Worrying, over-analyzing, obsessing, brooding. Most people with mood problems have a lot of experience with this type of thinking. Psychologists call it rumination, and it’s a habit that can get in the way of recovery.

Mental habits are tricky business, because you can’t just say “no” to them. When you tell yourself, “I need to stop thinking about my divorce,” you’re actually reminding your brain about that divorce; it’s a vicious cycle.

Nor is becoming worry-free a reasonable option. Worry is like the sun. It’s good to spend some time under it, but too much exposure can damage the skin.

The Chinese Finger Trap: “That which we resist, persists”

A Way Out

One way out of this Chinese finger-trap is to recognize the good side of worry and cultivate its more effective forms. Here are some tips:

Effective worry: Thinking about a problem in specific terms, with details about what actually happened. Who was involved? What was said? What lead to the problem?

Unhelpful worry: Thinking in general or global terms, such as “Everything was a mess.”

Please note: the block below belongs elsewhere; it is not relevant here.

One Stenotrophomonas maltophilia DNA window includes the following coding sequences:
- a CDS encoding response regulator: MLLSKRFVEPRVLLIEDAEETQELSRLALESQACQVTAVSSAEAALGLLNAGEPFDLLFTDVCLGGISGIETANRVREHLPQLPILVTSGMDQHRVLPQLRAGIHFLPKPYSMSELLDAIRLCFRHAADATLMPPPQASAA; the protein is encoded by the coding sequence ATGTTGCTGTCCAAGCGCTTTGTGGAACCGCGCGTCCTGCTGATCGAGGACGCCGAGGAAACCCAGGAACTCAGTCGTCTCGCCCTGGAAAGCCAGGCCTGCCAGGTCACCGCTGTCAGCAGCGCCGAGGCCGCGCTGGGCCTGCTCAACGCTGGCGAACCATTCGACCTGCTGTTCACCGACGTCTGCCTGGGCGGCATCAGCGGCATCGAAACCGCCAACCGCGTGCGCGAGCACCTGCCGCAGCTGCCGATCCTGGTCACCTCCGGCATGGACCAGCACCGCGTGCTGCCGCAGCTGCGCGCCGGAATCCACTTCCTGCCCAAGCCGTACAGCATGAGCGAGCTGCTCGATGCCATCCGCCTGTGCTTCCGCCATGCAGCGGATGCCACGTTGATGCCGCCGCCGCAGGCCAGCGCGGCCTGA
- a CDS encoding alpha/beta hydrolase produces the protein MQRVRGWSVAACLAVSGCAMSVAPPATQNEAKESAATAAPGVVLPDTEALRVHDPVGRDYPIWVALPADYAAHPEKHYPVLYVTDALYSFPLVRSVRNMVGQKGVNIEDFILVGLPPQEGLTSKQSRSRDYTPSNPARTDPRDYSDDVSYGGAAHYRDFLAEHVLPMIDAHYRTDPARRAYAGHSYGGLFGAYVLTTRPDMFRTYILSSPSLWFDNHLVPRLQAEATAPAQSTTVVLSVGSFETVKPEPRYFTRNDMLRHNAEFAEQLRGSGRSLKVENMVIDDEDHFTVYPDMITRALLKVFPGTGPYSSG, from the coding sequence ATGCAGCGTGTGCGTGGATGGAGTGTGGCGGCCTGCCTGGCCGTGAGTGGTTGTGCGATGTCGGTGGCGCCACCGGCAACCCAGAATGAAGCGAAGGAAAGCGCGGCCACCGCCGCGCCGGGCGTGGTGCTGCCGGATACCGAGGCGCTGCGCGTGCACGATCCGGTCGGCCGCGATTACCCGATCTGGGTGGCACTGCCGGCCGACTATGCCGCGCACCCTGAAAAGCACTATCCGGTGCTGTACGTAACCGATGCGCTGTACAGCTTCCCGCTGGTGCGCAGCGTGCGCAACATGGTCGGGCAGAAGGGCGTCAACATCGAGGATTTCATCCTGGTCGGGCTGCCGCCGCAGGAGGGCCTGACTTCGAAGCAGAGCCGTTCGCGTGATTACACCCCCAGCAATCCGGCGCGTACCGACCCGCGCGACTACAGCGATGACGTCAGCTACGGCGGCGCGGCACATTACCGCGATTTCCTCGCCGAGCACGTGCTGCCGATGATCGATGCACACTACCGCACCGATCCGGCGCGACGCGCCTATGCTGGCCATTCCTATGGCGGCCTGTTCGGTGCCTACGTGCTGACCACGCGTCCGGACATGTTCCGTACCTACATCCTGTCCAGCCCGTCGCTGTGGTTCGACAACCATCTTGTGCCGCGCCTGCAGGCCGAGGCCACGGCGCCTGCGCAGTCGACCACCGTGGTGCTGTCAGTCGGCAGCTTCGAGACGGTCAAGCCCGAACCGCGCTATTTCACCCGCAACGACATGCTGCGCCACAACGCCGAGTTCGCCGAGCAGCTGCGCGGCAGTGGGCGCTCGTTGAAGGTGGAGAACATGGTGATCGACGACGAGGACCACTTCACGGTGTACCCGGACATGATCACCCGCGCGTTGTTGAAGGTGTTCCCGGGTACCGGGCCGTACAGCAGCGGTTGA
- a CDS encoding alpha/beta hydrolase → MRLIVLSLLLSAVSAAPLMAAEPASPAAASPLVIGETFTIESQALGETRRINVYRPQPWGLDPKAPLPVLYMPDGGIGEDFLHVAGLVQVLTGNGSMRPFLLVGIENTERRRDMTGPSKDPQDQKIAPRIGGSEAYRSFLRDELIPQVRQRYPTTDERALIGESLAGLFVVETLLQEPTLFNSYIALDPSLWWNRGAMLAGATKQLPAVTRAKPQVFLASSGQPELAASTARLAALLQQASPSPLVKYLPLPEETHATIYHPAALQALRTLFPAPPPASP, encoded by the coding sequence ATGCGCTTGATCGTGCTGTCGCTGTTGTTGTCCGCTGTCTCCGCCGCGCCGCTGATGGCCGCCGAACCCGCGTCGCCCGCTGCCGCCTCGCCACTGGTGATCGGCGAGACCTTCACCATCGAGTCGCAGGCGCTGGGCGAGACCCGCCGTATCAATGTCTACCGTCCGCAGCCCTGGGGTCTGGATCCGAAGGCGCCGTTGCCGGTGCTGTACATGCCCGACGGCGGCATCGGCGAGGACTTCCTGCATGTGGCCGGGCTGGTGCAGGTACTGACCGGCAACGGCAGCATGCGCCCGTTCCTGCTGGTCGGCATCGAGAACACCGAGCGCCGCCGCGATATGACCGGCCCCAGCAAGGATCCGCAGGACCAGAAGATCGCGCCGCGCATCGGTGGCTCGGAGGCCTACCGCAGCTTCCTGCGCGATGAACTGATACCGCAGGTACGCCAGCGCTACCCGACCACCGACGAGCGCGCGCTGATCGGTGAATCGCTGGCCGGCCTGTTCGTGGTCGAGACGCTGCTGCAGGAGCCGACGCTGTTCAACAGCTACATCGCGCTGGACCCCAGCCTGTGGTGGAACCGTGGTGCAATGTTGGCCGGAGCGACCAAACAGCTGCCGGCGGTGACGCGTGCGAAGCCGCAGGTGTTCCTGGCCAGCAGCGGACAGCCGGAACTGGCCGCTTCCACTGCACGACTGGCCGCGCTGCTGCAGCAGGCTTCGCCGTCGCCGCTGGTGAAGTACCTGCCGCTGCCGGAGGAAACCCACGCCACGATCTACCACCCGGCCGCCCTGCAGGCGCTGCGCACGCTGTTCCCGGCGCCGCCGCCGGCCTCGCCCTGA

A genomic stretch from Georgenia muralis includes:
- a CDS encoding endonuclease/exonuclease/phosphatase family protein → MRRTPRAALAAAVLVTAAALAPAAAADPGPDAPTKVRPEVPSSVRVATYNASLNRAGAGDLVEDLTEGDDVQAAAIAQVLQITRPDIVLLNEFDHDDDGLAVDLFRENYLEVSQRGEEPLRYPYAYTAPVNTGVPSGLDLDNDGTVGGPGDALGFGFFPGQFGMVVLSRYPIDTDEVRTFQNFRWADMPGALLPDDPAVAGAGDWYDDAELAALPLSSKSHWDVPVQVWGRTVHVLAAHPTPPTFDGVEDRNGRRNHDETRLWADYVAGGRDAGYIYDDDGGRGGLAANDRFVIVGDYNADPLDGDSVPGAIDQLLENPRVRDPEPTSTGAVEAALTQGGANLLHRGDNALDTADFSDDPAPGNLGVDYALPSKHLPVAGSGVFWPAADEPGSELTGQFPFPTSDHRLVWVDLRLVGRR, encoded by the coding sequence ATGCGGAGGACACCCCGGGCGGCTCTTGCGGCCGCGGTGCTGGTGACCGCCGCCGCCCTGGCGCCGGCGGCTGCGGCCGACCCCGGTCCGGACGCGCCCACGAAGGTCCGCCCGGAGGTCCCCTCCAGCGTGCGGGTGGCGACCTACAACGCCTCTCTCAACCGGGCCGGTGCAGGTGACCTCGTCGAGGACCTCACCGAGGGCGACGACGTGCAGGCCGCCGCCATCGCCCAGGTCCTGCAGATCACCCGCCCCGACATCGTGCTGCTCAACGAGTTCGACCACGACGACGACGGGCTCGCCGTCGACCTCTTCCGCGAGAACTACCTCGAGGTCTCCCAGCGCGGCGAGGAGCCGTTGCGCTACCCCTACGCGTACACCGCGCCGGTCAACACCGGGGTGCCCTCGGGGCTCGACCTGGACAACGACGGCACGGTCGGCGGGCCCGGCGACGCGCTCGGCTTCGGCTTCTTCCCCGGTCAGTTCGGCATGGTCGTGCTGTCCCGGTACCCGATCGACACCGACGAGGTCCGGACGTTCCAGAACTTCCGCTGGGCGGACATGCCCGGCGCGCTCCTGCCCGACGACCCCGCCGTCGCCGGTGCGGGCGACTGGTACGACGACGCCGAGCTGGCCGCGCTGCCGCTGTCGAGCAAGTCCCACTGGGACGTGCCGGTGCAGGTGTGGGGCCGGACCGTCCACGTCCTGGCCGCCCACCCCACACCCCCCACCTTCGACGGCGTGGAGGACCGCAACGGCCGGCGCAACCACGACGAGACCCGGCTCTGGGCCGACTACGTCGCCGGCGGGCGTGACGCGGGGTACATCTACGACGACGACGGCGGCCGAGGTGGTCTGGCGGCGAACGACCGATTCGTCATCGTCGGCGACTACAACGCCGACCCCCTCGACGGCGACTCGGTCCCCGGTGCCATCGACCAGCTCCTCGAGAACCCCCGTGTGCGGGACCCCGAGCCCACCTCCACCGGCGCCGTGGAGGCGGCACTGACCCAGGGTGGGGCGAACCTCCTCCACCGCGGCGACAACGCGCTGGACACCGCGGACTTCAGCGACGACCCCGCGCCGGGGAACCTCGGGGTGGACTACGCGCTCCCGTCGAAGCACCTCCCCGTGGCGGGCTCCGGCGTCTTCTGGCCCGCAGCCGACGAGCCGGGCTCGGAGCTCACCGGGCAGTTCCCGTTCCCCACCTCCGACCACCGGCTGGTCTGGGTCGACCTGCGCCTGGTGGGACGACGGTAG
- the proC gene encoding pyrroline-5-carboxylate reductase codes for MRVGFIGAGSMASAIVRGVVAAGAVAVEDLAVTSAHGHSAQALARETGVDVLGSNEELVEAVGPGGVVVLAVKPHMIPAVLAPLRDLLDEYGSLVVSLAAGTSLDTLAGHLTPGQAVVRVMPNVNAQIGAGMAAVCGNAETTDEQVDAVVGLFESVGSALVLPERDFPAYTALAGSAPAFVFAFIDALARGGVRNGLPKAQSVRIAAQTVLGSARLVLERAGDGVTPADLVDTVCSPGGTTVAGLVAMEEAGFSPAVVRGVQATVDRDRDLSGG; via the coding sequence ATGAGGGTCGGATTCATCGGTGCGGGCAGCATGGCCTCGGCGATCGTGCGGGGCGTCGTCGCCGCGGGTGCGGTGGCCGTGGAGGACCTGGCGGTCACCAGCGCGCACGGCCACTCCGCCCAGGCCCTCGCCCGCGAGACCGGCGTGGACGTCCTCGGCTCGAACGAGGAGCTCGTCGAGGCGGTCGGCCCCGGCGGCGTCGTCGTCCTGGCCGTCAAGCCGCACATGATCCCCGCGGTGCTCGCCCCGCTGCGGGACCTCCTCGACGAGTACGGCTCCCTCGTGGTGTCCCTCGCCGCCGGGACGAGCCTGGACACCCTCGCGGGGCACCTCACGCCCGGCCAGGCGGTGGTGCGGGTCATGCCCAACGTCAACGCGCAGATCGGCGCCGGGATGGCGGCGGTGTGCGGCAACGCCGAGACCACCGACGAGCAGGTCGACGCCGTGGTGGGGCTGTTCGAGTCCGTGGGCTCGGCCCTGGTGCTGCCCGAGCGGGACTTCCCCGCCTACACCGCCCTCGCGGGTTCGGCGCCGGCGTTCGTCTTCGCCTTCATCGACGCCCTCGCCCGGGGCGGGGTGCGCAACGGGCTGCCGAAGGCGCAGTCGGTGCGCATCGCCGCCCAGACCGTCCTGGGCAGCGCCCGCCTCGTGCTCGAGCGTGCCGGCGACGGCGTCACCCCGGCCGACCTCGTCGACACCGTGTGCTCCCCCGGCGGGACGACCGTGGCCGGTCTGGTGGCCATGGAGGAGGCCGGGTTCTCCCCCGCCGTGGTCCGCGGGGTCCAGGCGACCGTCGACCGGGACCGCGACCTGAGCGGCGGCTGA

Effective worry: Asking answerable questions, like “Where are some good places to meet people my age?” Questions that start with How? tend to work better than Why? questions.

Unhelpful worry: Asking unanswerable questions, like worrying about the future or analyzing other people’s intentions.

Effective worry: Leads to a decision or plan.

Unhelpful worry: Leads to more worry (or worry about worry, as in “Why do I worry so much?”).

Effective worry is usually done on purpose, while unhelpful worry feels out of control. There’s a simple, but paradoxical, way to gain control of your worry: Worry on purpose. Schedule a regular time to fret about everything you need to for 20-30 minutes each day. Make it a routine, and write the worries down. Remember, the goal is to learn how to worry, not to stop worrying. This exercise will give you practice with intentional worry, and gradually the uncontrollable worries will lessen. Meanwhile, let those unscheduled worries come and go. Don’t try to control them, but do look for signs of effective worry as you see them passing by.

Rumination-focused cognitive behavioral therapy (RF-CBT) helps people break repeated cycles of anxious thoughts

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